Wednesday, August 03, 2011

Finding the Greatest Pleasure that a Thing has to Offer

While taking a long walk the other day after work, I stopped in at a wine store where I used to shop, but never really go anymore. I very much like the woman who buys the wine there. She has an interesting and slightly frustrating job because the store is a little neighborhood place with no internet sales, they sell bottles to customers who walk in, that's it. Most sales are of the $10 variety, I would guess. And she has to keep the shelves stocked with wines that her customers want. But she is a devout lover of fine wine, has been in the business for 30 plus years, and she simply cannot carry many of the wines she loves the most, never mind hand-sell them to people who come in looking for a cheap bottle of white wine from the fridge.

Anyway, she was telling me about a trip she took this past spring, a junket, if you will. She said that she never goes on these things because she doesn't want to engage in any kind of quid pro quo. But this time the group putting on the trip told her "You've been buying wine from us for years and we want to say thank you, this isn't about getting you to buy anything." And so she went to Spain, to Galicia and to Rioja.

She had a great time, ate and drank well, and loved seeing Spain - she hadn't been in 15 years. She recounted an experience that particularly moved her, and I will try to retell it from her perspective:
We had lunch after tasting in the morning, and the lunch ended at something like 4:30, so I went back to the hotel and rested for a while, and then we met again at 6:00 and spent almost two hours walking through the vineyards. After that we had a long tasting in the winery, and then sat down to dinner in the winery at 10:30! They served us a special kind of Ibérico ham, an aged ham by the producer Joselito, considered to be the very best in Spain for Ibérico. The hams can age for years. We ate a 3 year old ham and it was carefully sliced and served on its own and I loved it, so complex. The next morning on the bus, our guide who was a winemaker and very passionate about Spanish cuisine, was almost tearing his hair out, saying that the ham was served all wrong! He said that it was sliced entirely too thick, first of all, and that the texture was therefore wrong. And secondly he said that the temperature in the room was too cold - it was cellar temperature. This special kind of ham should be served at room temperature so the oils that provide the special aroma and flavor come to the surface of each thin slice, so that the fat literally melts in your mouth. Too cold, and you miss out a big part of what makes the experience so special.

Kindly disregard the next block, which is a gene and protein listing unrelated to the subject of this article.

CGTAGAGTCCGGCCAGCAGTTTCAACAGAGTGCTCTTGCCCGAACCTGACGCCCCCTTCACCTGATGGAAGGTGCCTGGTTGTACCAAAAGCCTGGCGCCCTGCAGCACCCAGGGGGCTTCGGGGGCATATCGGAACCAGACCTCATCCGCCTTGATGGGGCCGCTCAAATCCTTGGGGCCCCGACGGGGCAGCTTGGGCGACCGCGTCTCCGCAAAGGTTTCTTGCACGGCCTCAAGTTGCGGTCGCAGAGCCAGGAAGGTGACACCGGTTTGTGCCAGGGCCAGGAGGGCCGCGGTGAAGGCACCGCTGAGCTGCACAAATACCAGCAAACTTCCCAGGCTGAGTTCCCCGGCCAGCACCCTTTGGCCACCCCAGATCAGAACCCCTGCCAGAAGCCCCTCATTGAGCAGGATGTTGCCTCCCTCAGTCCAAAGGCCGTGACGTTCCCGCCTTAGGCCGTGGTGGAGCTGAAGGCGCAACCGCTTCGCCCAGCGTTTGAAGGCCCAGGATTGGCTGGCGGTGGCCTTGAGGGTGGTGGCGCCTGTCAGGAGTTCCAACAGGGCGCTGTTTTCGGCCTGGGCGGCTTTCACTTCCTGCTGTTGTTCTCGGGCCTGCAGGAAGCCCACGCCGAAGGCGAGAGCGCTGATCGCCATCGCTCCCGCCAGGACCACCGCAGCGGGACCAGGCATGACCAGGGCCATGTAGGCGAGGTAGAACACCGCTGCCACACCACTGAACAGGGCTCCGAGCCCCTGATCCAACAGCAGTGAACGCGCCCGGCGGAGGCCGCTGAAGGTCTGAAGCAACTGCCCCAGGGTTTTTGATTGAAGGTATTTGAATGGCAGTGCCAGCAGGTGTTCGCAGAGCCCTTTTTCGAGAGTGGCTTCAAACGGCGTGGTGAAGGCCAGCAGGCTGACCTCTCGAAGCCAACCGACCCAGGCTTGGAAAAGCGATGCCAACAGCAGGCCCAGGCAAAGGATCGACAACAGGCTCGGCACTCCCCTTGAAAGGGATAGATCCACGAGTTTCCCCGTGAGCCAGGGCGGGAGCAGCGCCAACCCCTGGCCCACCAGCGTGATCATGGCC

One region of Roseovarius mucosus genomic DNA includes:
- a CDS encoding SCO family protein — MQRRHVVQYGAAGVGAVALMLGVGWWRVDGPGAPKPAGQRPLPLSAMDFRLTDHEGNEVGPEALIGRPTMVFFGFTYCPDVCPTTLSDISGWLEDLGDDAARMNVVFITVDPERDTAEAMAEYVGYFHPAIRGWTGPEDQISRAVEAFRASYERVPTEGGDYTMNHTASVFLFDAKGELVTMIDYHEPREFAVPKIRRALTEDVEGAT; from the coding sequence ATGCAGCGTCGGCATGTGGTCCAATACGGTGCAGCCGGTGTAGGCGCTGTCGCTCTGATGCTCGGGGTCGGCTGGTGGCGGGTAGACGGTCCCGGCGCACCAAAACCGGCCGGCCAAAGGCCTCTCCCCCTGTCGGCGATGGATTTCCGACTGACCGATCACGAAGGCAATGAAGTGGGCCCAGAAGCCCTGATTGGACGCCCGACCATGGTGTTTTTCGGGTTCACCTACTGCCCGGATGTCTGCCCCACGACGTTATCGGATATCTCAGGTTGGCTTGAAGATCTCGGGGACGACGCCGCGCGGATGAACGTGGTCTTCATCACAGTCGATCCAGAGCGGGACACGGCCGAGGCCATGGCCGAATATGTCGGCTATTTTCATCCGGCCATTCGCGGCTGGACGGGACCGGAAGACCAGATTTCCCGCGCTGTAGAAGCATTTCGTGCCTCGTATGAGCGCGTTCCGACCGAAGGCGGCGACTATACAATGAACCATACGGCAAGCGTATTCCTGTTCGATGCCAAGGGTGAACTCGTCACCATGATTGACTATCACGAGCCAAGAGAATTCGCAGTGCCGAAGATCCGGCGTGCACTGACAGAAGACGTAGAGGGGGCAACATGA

Wow, I thought, this guy is really serious about this ham. I didn't think much more about it until a day or so later in Rioja while having lunch at another winery, when they served another Joselito Ibérico ham, this one a little younger, maybe 2 years aged. And this time, it was perfectly sliced, and served at room temperature. And it was remarkable how much better it was, the aromas and flavors more profound.

Does this story remind you of anything?

I left the store and continued my walk , and I thought about how some of the most special things we can eat and drink require several kinds of knowledge and experience in order to appreciate them at their fullest. Imagine if an average citizen, a person who drinks wine from time to time but isn't in the game were to be served a bottle of La Tâche. They might be told by their host that this is one of the finest examples of Burgundy wine, or of any wine. And imagine if it were served straight out of a refrigerator at 38 degrees. Or if it were served from a cabinet in the kitchen right next to the stove at 88 degrees. Or if it were served in a water glass. The wine is still La Tâche, but served like that it will not demonstrate its full potential as one of the world's greatest wines. Of course this is true not only for La Tâche but for a $16 bottle of Muscadet, too. Served too warm, it's just not as charming.